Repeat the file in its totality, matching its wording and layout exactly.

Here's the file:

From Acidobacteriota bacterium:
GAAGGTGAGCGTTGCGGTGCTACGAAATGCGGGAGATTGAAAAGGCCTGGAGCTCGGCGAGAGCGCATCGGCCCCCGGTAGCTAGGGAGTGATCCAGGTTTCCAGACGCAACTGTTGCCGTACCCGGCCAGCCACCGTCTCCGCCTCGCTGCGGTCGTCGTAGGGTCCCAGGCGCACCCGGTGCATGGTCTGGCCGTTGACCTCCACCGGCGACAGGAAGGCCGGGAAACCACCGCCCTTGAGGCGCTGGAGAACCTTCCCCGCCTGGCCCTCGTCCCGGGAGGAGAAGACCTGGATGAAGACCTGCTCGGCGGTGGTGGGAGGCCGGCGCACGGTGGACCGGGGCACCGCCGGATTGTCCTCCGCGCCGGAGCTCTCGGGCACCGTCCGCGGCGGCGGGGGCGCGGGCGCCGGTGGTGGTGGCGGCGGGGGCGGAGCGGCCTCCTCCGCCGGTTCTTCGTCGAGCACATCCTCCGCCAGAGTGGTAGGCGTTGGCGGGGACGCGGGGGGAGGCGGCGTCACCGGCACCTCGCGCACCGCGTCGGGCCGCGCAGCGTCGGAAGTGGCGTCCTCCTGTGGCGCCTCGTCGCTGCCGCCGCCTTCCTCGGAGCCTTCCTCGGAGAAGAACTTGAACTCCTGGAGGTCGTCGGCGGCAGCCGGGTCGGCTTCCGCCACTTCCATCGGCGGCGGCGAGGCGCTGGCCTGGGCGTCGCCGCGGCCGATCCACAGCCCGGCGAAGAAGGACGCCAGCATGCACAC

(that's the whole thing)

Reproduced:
From Acidobacteriota bacterium:
GAAGGTGAGCGTTGCGGTGCTACGAAATGCGGGAGATTGAAAAGGCCTGGAGCTCGGCGAGAGCGCATCGGCCCCCGGTAGCTAGGGAGTGATCCAGGTTTCCAGACGCAACTGTTGCCGTACCCGGCCAGCCACCGTCTCCGCCTCGCTGCGGTCGTCGTAGGGTCCCAGGCGCACCCGGTGCATGGTCTGGCCGTTGACCTCCACCGGCGACAGGAAGGCCGGGAAACCACCGCCCTTGAGGCGCTGGAGAACCTTCCCCGCCTGGCCCTCGTCCCGGGAGGAGAAGACCTGGATGAAGACCTGCTCGGCGGTGGTGGGAGGCCGGCGCACGGTGGACCGGGGCACCGCCGGATTGTCCTCCGCGCCGGAGCTCTCGGGCACCGTCCGCGGCGGCGGGGGCGCGGGCGCCGGTGGTGGTGGCGGCGGGGGCGGAGCGGCCTCCTCCGCCGGTTCTTCGTCGAGCACATCCTCCGCCAGAGTGGTAGGCGTTGGCGGGGACGCGGGGGGAGGCGGCGTCACCGGCACCTCGCGCACCGCGTCGGGCCGCGCAGCGTCGGAAGTGGCGTCCTCCTGTGGCGCCTCGTCGCTGCCGCCGCCTTCCTCGGAGCCTTCCTCGGAGAAGAACTTGAACTCCTGGAGGTCGTCGGCGGCAGCCGGGTCGGCTTCCGCCACTTCCATCGGCGGCGGCGAGGCGCTGGCCTGGGCGTCGCCGCGGCCGATCCACAGCCCGGCGAAGAAGGACGCCAGCATGCACAC